Skip to main content

Cottonwood Holladay Journal

Dan's Review: "The Legend of Tarzan" more like a fantasy

Jul 01, 2016 12:03AM ● By Dan Metcalf

Alexander Skarsgård and Margot Robbie in The Legend of Tarzan - © 2016 Warner Bros.

The Legend of Tarzan (Warner Bros.)

Rated PG-13 for sequences of action and violence, some sensuality and brief rude dialogue.

Starring Alexander Skarsgård, Margot Robbie, Samuel L. Jackson, Djimon Hounsou, Jim Broadbent, Christoph Waltz, John Hurt, Casper Crump, Hadley Fraser, Simon Russell.

Written by Adam Cozad and Craig Brewer, based on Tarzan by Edgar Rice Burroughs.

Directed by David Yates.

GRADE: C+

REVIEW:

Movies have a strange way of rewriting history and changing world perceptions. Sometimes a fantasy becomes fact in the hearts and minds of audiences. For instance, there are people out there who think the fictional Jack and Rose really did have an adventure on the Titanic. When it comes to Edgar Rice Burroughs’ adventures of Tarzan, although fictional, the main character is anchored in the real world, with real historic markers along the way. There comes a time when you can stretch that real-world setting a little too far and thus manipulate the world view into a fantasy, like a Harry Potter or Lord of the Rings film. Such is the case of The Legend of Tarzan, a movie that reaches far into a fictional “legend” and further away from its source material.

Alexander Skarsgård stars as John Clayton III (A.K.A. Tarzan) in a story that picks up sometime after his origin story. He’s living in England with his beautiful wife Jane (Margot Robbie) when an American opportunist named George Washington Williams comes calling upon the English prime minister (Jim Broadbent) to recruit Tarzan for a new mission in the Congo. Williams is certain that Captain Leon Rom (Christoph Waltz) is taking over the African country on behalf of King Leopold of Belgium, trying to enslave the continent in pursuit of diamonds and other natural resources. Tarzan reluctantly agrees, and travels to the village where he met his wife and near where he was raised by gorillas. After they arrive, the village is attacked by Rom and his men, Jane is kidnapped, and Tarzan brings Williams along on a quest to save her. Along the way, they encounter Tarzan’s old gorilla family, and the reunion is not friendly. They soon find out that Rom is using an adversary tribal chief (Djimon Hounsou)’s hatred to lure Tarzan into captivity, so that the Belgians can rule the continent without Africa’s mightiest warrior in the way. Tarzan rallies the wild animals to attack Rom’s stronghold before he can make a deal with an army of mercenaries.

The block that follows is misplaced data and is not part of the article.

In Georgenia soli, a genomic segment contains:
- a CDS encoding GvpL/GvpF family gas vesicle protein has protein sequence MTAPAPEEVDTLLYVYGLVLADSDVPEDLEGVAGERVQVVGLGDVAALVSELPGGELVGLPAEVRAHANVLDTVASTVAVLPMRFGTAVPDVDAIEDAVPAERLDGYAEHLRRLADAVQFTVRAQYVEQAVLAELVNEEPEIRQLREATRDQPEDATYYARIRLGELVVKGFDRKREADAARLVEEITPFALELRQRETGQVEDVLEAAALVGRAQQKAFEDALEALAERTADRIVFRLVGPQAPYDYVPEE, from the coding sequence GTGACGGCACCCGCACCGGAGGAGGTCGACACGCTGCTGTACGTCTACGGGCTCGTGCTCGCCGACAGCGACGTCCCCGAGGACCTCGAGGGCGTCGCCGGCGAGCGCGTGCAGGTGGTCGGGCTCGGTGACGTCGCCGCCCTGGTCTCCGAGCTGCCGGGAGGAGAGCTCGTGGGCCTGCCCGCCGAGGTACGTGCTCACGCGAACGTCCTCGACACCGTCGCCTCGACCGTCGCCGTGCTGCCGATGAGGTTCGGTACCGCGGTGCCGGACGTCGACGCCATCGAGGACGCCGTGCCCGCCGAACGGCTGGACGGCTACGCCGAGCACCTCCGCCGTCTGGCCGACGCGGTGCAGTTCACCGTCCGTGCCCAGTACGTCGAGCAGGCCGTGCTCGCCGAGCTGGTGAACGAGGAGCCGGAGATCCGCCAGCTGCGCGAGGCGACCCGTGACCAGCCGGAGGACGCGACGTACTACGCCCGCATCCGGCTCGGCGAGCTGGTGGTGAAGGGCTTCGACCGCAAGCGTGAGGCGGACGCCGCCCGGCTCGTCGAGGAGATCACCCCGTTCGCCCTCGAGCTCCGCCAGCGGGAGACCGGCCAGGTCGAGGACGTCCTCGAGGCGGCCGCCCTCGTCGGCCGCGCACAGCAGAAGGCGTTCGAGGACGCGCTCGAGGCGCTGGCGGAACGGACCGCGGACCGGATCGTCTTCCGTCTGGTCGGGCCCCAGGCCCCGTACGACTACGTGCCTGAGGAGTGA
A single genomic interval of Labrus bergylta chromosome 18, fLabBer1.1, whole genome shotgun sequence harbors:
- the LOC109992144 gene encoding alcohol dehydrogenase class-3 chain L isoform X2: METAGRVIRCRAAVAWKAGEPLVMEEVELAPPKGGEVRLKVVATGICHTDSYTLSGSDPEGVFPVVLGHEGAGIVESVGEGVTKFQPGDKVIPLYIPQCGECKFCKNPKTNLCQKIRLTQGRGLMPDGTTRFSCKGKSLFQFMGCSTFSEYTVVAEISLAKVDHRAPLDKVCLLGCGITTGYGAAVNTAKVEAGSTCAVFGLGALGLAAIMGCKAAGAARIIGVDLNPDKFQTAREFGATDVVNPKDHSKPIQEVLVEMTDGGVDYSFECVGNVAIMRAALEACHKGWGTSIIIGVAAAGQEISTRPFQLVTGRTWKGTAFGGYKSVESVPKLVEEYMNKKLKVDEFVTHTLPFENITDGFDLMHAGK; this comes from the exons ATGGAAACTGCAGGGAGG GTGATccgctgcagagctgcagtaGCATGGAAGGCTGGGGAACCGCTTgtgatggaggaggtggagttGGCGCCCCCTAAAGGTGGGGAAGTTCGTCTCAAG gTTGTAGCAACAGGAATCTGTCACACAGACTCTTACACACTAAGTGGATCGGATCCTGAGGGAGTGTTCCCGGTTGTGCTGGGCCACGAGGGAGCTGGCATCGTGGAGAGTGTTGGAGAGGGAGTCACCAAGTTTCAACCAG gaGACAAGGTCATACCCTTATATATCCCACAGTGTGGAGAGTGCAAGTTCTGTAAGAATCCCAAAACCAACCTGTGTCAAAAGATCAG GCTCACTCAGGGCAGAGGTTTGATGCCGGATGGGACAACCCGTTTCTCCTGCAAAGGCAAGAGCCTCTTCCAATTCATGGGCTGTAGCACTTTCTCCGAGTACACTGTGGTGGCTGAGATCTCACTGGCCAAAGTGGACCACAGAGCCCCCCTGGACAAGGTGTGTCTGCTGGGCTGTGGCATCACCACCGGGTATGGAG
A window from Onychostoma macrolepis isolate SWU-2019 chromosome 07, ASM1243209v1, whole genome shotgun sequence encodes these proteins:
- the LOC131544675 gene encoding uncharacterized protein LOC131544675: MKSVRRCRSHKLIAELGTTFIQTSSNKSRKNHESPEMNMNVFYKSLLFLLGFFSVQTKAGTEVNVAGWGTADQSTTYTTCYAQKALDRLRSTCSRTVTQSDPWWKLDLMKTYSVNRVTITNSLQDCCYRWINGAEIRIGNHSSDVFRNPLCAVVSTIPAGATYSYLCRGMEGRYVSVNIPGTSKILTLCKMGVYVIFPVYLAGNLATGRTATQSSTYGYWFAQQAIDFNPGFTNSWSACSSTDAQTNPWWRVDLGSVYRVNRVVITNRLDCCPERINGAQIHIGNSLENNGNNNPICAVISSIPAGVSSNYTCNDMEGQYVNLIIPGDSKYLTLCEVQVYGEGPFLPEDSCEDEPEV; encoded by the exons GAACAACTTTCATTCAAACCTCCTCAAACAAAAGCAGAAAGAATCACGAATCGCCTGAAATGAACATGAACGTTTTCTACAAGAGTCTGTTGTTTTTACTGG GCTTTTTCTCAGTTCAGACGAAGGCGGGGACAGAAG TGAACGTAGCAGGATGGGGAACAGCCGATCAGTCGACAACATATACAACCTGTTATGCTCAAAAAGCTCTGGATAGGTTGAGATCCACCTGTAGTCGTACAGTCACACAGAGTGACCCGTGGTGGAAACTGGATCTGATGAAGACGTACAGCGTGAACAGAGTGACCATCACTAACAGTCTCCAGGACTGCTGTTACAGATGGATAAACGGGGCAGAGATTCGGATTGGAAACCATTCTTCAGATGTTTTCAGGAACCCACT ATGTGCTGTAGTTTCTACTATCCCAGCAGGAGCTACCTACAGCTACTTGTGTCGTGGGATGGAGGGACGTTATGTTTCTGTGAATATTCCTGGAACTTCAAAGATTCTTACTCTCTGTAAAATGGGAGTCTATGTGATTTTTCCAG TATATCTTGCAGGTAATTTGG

The Legend of Tarzan has a few things going for it, mostly some above average special effects and a few moments of adventurous action. It also has Christoph Waltz, who delivers his own special brand of charming evil as the main antagonist. The rest of the film seems void of a natural element, in a setting that belongs in a fantasy world, rather than 1880s Africa. Speaking of Africa, The Legend of Tarzan makes the Dark Continent appear like a tight knit localized neighborhood connected by rivers and railways that make it possible to traverse it in a day’s time. Even Middle Earth seems more realistic by comparison.

Another puzzling aspect of The Legend of Tarzan is a resolution that’s a little too tidy for the real world, especially when one considers all the political, socioeconomic and cultural upheaval seen on the African continent over the past 150 years. The film makes it seem like Tarzan overcomes all that unpleasantness and delivers a “happily ever after” that belongs in a Disney feature. It would seem that director David Yates is sticking to his preferred fantasy genre in a movie that is more Harry Potter than Edgar Rice Burroughs. It’s okay to suspend reality in movies, but it gets a little silly when you throw it out the window.

It should also be noted that The Legend of Tarzan is not an origin film (except via flashbacks), but a sequel of sorts to any number of previous Tarzan movies, including 1981’s Tarzan the Ape Man, 1983’s Greystoke: The Legend of Tarzan and Disney’s 1999 animated feature Tarzan. It’s a little confusing, unless you are well versed in Tarzan lore.


The Legend of Tarzan Trailer